The concepts covered in the article are predominantly definitional. You can casually read through the article, and that’s fine it that suffices for you. I recommend committing these terms to memory. Approach each term as though you’re in school and you need to be able to recall each term’s definition for an exam. You don’t have to commit yourself so thoroughly if you don’t want to. However, the more of these concepts that you can commit to memory, the easier it will be to understand later topics.
2 — Propositional Logic (optional)
No, you don’t have to be strong in math to be a programmer. Math skills can be helpful, but they’re not necessary.
If you’re insecure about your math abilities, I recommend learning propositional logic. The principles covered in propositional logic are the building blocks of programming.
You can learn propositional logic from this YouTube tutorial: Basic Concepts in Propositional Logic.
3 — Java Programming
After you’ve learned the basics of computer science, you’ll be ready to learn a programming language.
I have put a lot of thought and effort into designing a path that is suitable for everyone, regardless of their background. I chose Java for this learning path because Java is the language that I am most experienced in.
Java is one of the most in-demand programming languages. It’s classified as an object-oriented programming language (you’ll learn what this means later on) and it’s used to make desktop, web, and mobile applications.
If you prefer learning from a book, I recommend the following: Head First Java.
If you’re looking for a video tutorial, I recommend watching videos #1–19, 31–33, 88, and 93 in the Java YouTube tutorial by Derek Banas: Java Video Tutorial.
The first video in the YouTube tutorial will direct you to download a computer program called Eclipse. Eclipse is an Integrated Development Environment (IDE). You can think of an IDE as a fancy term for a word editor that is made for programmers. It’s just a computer application that provides a text editor for programming, along with other tools for running your programs. Here’s the link to Derek Banas’s YouTube video on how to download Eclipse: Install Eclipse for Java.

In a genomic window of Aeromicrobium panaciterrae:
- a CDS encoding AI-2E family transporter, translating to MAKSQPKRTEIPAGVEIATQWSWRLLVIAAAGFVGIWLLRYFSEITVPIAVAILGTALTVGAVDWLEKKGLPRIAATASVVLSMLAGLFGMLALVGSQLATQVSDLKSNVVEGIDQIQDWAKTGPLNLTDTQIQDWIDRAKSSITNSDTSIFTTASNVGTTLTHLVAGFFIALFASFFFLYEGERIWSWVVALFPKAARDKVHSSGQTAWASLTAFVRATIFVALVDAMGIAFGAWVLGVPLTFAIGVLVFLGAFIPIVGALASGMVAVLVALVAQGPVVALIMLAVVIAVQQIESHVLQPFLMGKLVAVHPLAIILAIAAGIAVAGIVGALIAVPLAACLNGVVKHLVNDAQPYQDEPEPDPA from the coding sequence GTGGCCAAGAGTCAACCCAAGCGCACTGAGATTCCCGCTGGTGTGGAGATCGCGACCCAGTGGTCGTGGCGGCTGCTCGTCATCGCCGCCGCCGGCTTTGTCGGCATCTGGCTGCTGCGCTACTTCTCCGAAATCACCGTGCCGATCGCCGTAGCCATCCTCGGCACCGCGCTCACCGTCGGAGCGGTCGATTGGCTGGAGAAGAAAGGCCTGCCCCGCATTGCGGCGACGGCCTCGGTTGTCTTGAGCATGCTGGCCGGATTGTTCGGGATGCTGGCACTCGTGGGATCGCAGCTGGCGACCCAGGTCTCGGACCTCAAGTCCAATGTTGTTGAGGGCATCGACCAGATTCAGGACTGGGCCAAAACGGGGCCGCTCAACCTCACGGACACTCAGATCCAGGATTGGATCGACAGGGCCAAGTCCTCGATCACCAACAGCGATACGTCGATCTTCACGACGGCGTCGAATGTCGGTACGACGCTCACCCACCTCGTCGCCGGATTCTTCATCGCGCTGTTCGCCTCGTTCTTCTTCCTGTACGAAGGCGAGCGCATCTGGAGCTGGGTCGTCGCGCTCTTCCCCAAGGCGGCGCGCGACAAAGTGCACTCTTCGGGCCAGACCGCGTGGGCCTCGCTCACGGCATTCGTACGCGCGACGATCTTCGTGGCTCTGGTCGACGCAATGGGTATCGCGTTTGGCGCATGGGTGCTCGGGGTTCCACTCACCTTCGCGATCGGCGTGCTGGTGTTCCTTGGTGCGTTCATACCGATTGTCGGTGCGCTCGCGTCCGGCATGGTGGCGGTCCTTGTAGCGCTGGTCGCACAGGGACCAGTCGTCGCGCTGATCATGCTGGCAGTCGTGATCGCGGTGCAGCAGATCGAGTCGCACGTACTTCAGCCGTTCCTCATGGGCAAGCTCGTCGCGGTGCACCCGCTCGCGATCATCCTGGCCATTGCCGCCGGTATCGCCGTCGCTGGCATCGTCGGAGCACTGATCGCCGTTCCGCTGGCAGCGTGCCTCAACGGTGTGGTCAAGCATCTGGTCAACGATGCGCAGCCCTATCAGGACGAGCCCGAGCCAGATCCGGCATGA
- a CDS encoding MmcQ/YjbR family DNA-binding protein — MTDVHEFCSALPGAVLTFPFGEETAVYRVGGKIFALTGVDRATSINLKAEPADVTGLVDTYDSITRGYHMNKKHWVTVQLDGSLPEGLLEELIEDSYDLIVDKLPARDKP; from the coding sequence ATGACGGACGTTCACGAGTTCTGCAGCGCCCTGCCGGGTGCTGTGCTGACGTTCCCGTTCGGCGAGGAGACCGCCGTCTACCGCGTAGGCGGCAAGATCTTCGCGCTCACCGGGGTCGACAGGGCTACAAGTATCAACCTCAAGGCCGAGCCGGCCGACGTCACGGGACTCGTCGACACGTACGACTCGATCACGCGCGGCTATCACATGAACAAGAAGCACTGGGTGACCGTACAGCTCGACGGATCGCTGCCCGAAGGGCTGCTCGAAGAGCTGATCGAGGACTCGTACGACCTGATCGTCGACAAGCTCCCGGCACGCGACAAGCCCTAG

4 — Algorithms and Data Structures
An algorithm is a set of instructions (or steps) for performing a specific task, where each step must be clearly defined, capable of being executed, and finite (meaning, it doesn’t continue executing infinitely).
A data structure is a way of organizing data in memory.
Algorithms and data structures are two of the most challenging topics of programming. You don’t need to learn algorithms for basic competency in programming. However, if you aspire to work as a software engineer at a reputable tech company, you will be expected to demonstrate comprehension of algorithms and data structures during the interviews.
On a personal note, the tutorial below is what took my algorithm skills from novice to expert: Udemy tutorial on Algorithms and Data Structures. I’ve purchased a lot of tutorials on algorithms. This was by far the most comprehensive one that I’ve come across. Whether you want to learn algorithms and data structures or prepare for technical interviews, this tutorial is your best bet for success.
Note: the course is expensive, but essential. I was able to get in contact with the instructor, and she has generously offered a coupon code which reduces the cost from $50 to $10. The coupon code will be applied automatically when you click the link.
I recommend using the following tutorial alongside the Udemy tutorial: VisuAlgo. VisuAlgo is a free resource that shows visuals of how the values input into an algorithm change throughout its execution.
5— Android development
Android development is, in my opinion, one of the most fun applications of Java programming. Android apps are predominantly programmed in Java, so once you learn Java, you’re ready to learn Android.
Here is the best free video tutorial to start learning Android: Udacity-Android Development for Beginners.
After you complete the Udacity course above, you have a couple options where to go from there. There should be an extension to the above course that is taught by the same group of Google employees. The additional lectures should become visible once you get through the course (if you can’t find it, search for it on Udacity). That is a good option, especially since it’s free.
However, if you are willing to spend money on an outstanding book, I highly recommend the following: Head First Android Development: A Brain-Friendly Guide. This book gives detailed explanations and helpful visuals to really help you learn the underlying concepts of Android. Each chapter walks you through an example application. Everything is explained thoroughly, using words and diagrams that anyone can understand.
Stack Overflow is a website where programmers can get free help with their code. If you get stuck and want to ask a question, search for it first. If you can’t find your question, create an account and post the question yourself!
There are a ton of educational sites where you can find programming tutorials. Some of my favorites are Codecademy, Udemy, Udacity, Team Treehouse, and Khan Academy.